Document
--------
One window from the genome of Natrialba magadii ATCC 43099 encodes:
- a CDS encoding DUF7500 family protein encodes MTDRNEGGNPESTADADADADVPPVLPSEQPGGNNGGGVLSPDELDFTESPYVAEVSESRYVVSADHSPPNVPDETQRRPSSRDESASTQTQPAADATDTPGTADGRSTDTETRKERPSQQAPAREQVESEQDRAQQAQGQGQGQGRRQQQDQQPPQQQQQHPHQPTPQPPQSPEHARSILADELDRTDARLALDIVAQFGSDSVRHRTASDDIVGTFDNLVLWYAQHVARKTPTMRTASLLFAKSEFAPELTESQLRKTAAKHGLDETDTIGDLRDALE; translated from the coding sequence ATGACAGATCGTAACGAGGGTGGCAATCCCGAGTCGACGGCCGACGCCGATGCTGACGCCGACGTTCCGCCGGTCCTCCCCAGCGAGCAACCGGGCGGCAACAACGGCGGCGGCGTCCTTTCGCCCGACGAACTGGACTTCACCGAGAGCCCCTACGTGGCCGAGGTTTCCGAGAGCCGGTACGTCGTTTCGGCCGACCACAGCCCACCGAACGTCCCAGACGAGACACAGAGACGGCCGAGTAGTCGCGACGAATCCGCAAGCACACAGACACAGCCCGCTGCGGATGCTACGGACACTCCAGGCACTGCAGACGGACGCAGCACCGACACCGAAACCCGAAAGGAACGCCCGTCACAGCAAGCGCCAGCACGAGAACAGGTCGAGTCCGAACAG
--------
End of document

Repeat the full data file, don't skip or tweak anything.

One window from the genome of Natrialba magadii ATCC 43099 encodes:
- a CDS encoding DUF7500 family protein encodes MTDRNEGGNPESTADADADADVPPVLPSEQPGGNNGGGVLSPDELDFTESPYVAEVSESRYVVSADHSPPNVPDETQRRPSSRDESASTQTQPAADATDTPGTADGRSTDTETRKERPSQQAPAREQVESEQDRAQQAQGQGQGQGRRQQQDQQPPQQQQQHPHQPTPQPPQSPEHARSILADELDRTDARLALDIVAQFGSDSVRHRTASDDIVGTFDNLVLWYAQHVARKTPTMRTASLLFAKSEFAPELTESQLRKTAAKHGLDETDTIGDLRDALE; translated from the coding sequence ATGACAGATCGTAACGAGGGTGGCAATCCCGAGTCGACGGCCGACGCCGATGCTGACGCCGACGTTCCGCCGGTCCTCCCCAGCGAGCAACCGGGCGGCAACAACGGCGGCGGCGTCCTTTCGCCCGACGAACTGGACTTCACCGAGAGCCCCTACGTGGCCGAGGTTTCCGAGAGCCGGTACGTCGTTTCGGCCGACCACAGCCCACCGAACGTCCCAGACGAGACACAGAGACGGCCGAGTAGTCGCGACGAATCCGCAAGCACACAGACACAGCCCGCTGCGGATGCTACGGACACTCCAGGCACTGCAGACGGACGCAGCACCGACACCGAAACCCGAAAGGAACGCCCGTCACAGCAAGCGCCAGCACGAGAACAGGTCGAGTCCGAACAG